Daniel and guest co-host Marcia Hatfield Daudistel talk with screenwriter Anne Heffron, an old college buddy of Daniel's. Anne co-wrote the screenplay for "Phantom Halo" with Antonia Bogdanovich (daughter of director Peter Bogdanovich), and it's based on a short film written & directed by Antonia, "My Left Hand Man." Anne talks about casting actors for the film, her collaborative experience with Antonia, and why her next project may be writing a book about her experience growing up as an adoptee. "Phantom Halo" is currently in production. View the short film, "My Left Hand Man," here:
For today's Poem of the Week, Marcia keeps it Hollywood by reading "Brad Pitt" by Aaron Smith.
And for today's Poetic License, Benjamin Alire Saenz reads part 2 of his reflections on Words, Language, and Memory. Ben reflects on why we need words as tools of remembrance, and why the process of naming things is so important to poets.
The national debate about income equality and low-wage labor ramped up this week as fast-food workers across the country rallied for better pay and President Obama assailed the nation's growing income gap as the "defining challenge of our time."
Meanwhile, an $11.50 minimum wage bill was approved in the nation's capital, and giant discount retailer Wal-Mart opened its first Washington stores — accompanied by a flurry of ads defending the company's often-criticized pay and benefits practices.
It's always chic to make fun of holiday letters. People can't win, whether they earnestly recount their fellowship missions to poor countries (self-important), brag about European vacations (must be nice) or simply bore with accounts of school plays or travails in their gardens.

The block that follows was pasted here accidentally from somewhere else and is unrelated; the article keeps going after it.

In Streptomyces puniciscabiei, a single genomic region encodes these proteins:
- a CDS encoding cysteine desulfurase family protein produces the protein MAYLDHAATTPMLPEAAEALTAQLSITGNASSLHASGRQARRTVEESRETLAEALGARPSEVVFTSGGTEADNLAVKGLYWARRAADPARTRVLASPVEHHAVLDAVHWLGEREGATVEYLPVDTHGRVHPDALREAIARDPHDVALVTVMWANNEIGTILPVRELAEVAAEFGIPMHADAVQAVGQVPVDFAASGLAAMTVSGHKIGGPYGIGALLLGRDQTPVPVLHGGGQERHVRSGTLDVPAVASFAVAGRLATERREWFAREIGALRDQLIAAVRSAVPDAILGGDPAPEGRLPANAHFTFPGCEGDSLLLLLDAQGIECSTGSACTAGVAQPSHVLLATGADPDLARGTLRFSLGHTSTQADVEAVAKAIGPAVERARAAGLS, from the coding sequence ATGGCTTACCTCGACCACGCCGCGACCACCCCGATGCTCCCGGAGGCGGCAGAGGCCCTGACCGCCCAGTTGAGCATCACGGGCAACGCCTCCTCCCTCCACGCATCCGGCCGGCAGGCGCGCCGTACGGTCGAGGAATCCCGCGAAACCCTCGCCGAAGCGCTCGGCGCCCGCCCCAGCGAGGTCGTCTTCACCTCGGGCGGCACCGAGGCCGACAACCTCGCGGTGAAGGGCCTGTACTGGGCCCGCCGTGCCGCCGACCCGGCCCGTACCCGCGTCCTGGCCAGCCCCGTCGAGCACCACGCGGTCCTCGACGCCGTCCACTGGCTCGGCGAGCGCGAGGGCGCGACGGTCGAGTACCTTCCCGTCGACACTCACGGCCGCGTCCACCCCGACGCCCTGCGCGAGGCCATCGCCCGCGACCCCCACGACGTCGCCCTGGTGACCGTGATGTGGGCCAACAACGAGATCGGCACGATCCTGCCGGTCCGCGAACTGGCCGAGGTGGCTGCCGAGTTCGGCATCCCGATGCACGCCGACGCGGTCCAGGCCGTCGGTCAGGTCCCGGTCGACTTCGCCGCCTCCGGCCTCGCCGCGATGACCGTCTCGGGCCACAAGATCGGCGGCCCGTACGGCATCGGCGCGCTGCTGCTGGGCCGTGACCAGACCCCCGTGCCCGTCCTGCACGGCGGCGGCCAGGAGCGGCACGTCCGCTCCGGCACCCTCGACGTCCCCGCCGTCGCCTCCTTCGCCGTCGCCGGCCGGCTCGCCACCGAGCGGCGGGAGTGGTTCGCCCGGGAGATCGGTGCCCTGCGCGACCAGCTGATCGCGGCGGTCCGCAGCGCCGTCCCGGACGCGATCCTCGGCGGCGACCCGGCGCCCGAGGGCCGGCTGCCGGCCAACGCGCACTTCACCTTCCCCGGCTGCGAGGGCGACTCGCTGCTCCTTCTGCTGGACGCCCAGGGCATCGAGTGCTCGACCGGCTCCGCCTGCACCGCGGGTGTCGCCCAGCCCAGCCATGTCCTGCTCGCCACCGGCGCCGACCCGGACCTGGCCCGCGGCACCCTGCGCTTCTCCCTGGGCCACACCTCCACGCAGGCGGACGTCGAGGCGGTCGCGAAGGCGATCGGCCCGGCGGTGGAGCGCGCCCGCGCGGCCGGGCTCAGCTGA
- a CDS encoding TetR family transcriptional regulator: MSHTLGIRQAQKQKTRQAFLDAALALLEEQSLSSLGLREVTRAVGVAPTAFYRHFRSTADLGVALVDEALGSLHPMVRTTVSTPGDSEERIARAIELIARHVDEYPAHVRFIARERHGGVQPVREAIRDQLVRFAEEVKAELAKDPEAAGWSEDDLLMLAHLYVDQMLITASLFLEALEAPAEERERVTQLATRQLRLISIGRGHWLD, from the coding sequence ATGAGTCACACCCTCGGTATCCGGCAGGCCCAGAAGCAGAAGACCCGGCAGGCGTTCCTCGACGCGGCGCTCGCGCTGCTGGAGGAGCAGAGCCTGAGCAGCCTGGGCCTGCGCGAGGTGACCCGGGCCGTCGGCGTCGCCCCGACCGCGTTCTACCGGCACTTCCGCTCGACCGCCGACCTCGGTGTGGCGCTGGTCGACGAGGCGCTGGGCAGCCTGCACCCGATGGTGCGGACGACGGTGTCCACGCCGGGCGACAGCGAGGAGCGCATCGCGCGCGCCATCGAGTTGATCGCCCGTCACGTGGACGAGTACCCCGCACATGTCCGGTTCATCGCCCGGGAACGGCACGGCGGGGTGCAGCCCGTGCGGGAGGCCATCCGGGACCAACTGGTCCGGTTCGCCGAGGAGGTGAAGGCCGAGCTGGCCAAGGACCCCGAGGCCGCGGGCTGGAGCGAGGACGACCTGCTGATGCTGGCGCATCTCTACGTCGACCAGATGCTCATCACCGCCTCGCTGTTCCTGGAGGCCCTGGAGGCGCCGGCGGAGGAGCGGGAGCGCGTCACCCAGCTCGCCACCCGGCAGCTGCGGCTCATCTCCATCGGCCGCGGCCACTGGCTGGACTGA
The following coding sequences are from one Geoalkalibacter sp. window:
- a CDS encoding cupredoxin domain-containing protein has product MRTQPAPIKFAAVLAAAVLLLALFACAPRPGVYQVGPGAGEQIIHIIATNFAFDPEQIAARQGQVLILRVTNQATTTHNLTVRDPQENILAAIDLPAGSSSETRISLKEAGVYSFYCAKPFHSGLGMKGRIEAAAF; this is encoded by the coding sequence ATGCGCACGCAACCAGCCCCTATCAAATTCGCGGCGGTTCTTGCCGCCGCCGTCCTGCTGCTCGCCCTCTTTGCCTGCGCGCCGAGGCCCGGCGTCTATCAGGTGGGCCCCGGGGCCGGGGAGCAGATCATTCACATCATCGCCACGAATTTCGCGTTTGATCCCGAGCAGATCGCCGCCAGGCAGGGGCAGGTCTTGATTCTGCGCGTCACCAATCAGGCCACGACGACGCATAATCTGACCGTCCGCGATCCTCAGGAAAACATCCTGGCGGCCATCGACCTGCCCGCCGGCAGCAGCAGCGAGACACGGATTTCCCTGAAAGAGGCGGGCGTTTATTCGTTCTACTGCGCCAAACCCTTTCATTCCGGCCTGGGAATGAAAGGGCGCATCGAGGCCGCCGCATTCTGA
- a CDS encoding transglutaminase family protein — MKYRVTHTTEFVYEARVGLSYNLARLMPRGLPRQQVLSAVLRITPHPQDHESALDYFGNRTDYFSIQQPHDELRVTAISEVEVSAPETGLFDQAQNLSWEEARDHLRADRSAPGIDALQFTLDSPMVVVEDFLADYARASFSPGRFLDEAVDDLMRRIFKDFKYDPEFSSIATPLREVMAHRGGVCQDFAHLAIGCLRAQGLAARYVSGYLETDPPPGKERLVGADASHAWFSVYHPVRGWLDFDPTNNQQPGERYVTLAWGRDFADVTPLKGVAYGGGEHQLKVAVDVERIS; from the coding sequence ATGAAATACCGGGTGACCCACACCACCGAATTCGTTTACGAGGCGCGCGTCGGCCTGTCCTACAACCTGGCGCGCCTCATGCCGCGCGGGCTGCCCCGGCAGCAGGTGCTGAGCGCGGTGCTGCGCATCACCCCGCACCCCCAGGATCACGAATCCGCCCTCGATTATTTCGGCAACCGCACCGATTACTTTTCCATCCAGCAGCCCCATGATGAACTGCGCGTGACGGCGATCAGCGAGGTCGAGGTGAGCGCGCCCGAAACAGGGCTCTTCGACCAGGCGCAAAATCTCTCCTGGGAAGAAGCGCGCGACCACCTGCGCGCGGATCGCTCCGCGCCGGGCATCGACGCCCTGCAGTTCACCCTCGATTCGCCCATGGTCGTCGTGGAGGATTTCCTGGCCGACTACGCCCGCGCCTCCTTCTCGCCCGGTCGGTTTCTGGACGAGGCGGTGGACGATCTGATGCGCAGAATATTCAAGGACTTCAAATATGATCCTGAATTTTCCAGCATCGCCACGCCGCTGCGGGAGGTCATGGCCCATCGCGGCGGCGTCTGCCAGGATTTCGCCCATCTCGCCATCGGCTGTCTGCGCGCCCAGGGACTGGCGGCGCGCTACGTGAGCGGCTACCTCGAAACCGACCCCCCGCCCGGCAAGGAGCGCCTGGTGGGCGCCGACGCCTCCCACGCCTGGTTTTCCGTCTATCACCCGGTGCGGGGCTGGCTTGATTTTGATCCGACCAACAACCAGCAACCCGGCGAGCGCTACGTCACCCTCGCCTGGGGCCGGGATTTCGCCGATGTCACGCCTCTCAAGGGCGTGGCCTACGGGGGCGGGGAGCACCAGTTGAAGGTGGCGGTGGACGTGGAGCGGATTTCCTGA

The habit of knocking holiday letters is now not just snark shared between friends, but has become an annual journalistic tradition.
In 1995, South African rugby captain Francios Pienaar receives the Rugby World Cup from President Nelson Mandela, who wears the green Springbok jersey.
Credit Ross Setford / AP
Though there was no warmth between them, Nelson Mandela and President F.W. de Klerk understood they needed to work together. Their careful collaboration led them to share the Nobel Peace Prize in 1993.
The same scene played out repeatedly at political rallies in South Africa's dusty black townships two decades ago: Nelson Mandela's then-wife, Winnie, would electrify the crowd by lashing out at the white government. She would fire up the young men with her heated rhetoric, tapping into their grievances and leading them into frenzied chants and songs of liberation.
Originally published on Sun December 8, 2013 12:19 pm
Another diplomatic shot was fired in the spate unfolding over uninhabited islands in the East China Sea on Sunday: Countering China, South Korea announced that it was expanding its air defense zone to partially cover some of the same area China laid claim to in November.